NEW YORK, June 9, 2011 /PRNewswire/ — IBM (NYSE: IBM) and The Metropolitan Museum of Art today announced the successful installation of a new wireless environmental sensor network at the Museum called Low-Power Mote that will help preserve the works of art in its world-renowned, encyclopedic collection.

This technology has recently been installed and is currently being tested at The Cloisters museum and gardens, the branch of the Metropolitan Museum devoted to the art and architecture of medieval Europe. Located in northern Manhattan, The Cloisters has a collection of approximately 3,000 works of art, most dating from the 12th through the 15th century, ranging from illuminated manuscripts to polychrome wood sculptures, paintings, and tapestries.

“This pilot project has the potential to become an important tool in the Metropolitan Museum’s ongoing efforts to achieve the best environmental conditions for the works of art in our care,” said Paolo Dionisi Vici, Associate Research Scientist in the Department of Scientific Research at The Metropolitan Museum of Art. “This new technology offers a real-time, detailed picture of the environment, and we are now working on an upgrade that will also monitor the actual reactions of the works of art to the environment. These developments have the potential for us to create ‘sensing environments’ for works of art that will provide constant feedback, enabling conservators, curators, and facilities experts to fine-tune their approaches to establishing and adapting as necessary the exhibition and storage conditions.”

Works of art are very sensitive to fluctuations in temperature, relative humidity, and other environmental conditions. To preserve them for posterity, the climate in the galleries is tightly controlled and sealed cases are used for the most delicate objects.

Working with experts at the Metropolitan Museum to address the complex environment associated with art conservation, scientists from IBM Research are implementing the comprehensive solution called Low-Power Mote technology. This involves time-stamped data collection through a wireless sensor network, data storage with real-time visualization, modeling, and analysis. This results in an ultra-low-power physical analytics technique that, combined with cloud computing capabilities, allows micro-environment sensing and more precise and accurate modeling.

In the initial phase, IBM has deployed 100 sensors in strategic locations in several adjacent rooms of the Museum, allowing for high-definition monitoring of the environment that captures the subtle dynamics of the space. Sensors measure temperature, humidity, air flow, contamination levels, door positions, light levels, and more. All of the data is fed into a software application where it is modeled to provide detailed real-time 3D temperature, humidity, and dew-point distributions. A distinct feature of this technology lies in its unique analytical capabilities, which leverage several physics-based models for optimum operation, and controls and make it possible to generate and visualize hydrodynamic flows in real time.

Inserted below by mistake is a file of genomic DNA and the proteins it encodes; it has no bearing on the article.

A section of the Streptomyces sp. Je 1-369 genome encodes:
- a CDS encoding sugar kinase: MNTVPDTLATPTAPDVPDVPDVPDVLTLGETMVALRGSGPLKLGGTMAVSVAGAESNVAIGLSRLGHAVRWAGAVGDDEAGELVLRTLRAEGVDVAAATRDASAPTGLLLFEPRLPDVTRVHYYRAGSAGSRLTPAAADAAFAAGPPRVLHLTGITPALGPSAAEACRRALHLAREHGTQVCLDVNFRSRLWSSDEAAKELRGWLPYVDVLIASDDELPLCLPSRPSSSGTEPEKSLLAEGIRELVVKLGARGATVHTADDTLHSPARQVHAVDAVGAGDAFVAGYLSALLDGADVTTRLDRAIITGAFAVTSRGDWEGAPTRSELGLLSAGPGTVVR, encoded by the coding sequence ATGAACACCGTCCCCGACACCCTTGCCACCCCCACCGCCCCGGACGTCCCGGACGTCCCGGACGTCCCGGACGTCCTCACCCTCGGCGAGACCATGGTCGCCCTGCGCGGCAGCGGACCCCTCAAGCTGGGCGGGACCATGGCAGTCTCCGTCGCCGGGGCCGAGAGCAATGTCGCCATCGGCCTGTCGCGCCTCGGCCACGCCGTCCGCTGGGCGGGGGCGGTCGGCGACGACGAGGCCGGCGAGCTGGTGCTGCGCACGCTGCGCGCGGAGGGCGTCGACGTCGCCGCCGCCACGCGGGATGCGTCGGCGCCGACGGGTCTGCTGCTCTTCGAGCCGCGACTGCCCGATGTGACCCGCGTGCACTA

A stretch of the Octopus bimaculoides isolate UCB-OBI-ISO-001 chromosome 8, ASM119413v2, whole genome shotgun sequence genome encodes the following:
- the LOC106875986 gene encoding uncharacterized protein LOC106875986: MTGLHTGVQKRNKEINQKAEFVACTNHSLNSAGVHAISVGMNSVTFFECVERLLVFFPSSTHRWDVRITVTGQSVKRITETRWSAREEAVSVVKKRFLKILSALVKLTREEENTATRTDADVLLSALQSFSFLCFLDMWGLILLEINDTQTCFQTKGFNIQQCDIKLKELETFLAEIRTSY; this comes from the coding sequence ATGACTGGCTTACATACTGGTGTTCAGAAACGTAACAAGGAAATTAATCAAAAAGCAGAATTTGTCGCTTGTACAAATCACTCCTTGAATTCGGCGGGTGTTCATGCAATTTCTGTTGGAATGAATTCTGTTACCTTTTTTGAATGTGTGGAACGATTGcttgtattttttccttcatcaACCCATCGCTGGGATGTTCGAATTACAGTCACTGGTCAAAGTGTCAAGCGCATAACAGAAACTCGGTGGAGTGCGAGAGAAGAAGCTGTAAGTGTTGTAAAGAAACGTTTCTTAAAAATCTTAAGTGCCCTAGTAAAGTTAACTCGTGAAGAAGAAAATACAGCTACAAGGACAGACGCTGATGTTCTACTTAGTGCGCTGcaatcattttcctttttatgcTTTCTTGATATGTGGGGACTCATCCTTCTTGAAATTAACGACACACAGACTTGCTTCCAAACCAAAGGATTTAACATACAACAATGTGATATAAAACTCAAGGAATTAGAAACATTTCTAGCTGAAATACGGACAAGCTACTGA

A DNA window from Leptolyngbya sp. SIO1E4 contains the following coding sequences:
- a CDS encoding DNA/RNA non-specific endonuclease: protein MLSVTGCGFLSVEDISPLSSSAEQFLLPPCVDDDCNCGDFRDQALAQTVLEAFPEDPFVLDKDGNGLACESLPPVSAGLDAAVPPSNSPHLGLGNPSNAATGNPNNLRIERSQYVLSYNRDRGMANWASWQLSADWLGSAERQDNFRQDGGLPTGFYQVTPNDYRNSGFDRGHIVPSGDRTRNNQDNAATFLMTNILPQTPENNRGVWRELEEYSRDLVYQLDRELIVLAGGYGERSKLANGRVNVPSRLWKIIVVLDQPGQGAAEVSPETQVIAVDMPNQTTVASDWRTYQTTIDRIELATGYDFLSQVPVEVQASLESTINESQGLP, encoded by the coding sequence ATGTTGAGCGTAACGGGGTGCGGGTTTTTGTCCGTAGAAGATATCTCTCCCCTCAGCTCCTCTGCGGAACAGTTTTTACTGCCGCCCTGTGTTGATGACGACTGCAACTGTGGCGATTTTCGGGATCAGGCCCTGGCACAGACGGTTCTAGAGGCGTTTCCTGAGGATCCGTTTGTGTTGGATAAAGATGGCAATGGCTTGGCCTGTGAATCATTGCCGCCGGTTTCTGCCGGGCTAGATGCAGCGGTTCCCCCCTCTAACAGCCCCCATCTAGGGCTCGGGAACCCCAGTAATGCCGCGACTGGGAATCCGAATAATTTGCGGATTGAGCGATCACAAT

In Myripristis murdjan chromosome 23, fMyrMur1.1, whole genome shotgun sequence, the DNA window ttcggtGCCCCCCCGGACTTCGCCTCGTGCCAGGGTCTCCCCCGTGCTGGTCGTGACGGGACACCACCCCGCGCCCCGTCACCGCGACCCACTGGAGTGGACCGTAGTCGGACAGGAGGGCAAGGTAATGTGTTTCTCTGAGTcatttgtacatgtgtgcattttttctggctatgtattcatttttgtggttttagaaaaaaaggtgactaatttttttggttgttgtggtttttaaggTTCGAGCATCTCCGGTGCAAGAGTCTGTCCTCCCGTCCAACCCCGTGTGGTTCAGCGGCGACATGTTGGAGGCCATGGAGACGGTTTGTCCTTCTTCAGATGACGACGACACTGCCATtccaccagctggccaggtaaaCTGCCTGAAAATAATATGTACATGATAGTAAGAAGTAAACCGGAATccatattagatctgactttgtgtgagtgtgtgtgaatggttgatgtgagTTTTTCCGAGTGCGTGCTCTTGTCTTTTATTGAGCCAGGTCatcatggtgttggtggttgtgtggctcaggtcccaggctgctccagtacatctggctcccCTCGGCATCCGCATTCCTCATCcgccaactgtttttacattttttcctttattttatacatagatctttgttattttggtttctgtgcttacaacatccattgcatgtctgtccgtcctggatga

With this unique analytics technology, the Metropolitan Museum’s scientists and conservators will be able to probe localized variations in climate developing detailed microclimate maps of the galleries at The Cloisters. The measurements will also enable the Museum’s scientists to correlate the reaction of art objects to environmental changes in order to develop object-oriented tests and predictive models for art preservation more accurately. This advance, which represents a shift from monitoring the environment to creating a sensing environment, will eventually be expanded to the Museum’s main building on Fifth Avenue at 82nd Street in Manhattan as well.

SOURCE IBM Corporation

New Products: mophie Announces workbook for iPad 2

MOPHIE IPAD 2 WORKBOOK mophie Announces workbook for iPad 2. (PRNewsFoto/mophie)

Smart Case with Interchangeable Color Straps Delivers Protection and Style

SANTA ANA, Calif., May 31, 2011 /PRNewswire/ — mophie™ today announced the availability of its new workbook iPad 2 portfolio case designed to provide protection and an improved user experience for the iPad 2. The light-weight adjustable case doubles as a stand, allowing infinite angles for viewing, typing and browsing, and features a magnetic integration that wakes and puts the iPad 2 to sleep upon opening and closing.

The workbook is as versatile in fashion as it is in function, adding an element of style with interchangeable elastic straps in complementary color combinations. The folio cases are now available in black and white and come with four mix-and-match closure straps in colors including magenta, yellow, cyan, purple, grey and black. Cases in gray, chocolate and purple are planned for release in the coming weeks, giving iPad 2 owners lots of options for protecting their device while also reflecting their personal style.

“mophie is driven to create products that are super functional without sacrificing style and design,” said Ross Howe, senior director of product marketing. “Creating the new workbook was a great opportunity for us to have some fun with fashion elements and color combinations while also delivering the real protection, portability and enhanced function iPad 2 users want.”

Black and white workbook folios with interchangeable straps are available now for $49.95 at Key features and benefits of the workbook include:

  • Infinite Viewing—The design and flexibility allows the case to act as a stand for the iPad 2, delivering an infinite number of viewing and on-screen typing angles to enhance functionality and increase productivity
  • Magnetic Closure – Wake your iPad 2 by opening the case; put it to sleep by closing
  • Multiple Color Combinations—Cases in black and white now available with gray, chocolate and purple coming soon
  • Mix-and-Match Straps – Interchangeable elastic straps provide a secure closure that caters to everyday style changes. Black cases ship with cyan, magenta, yellow and black straps, and white cases pair with cyan, magenta, grey and purple.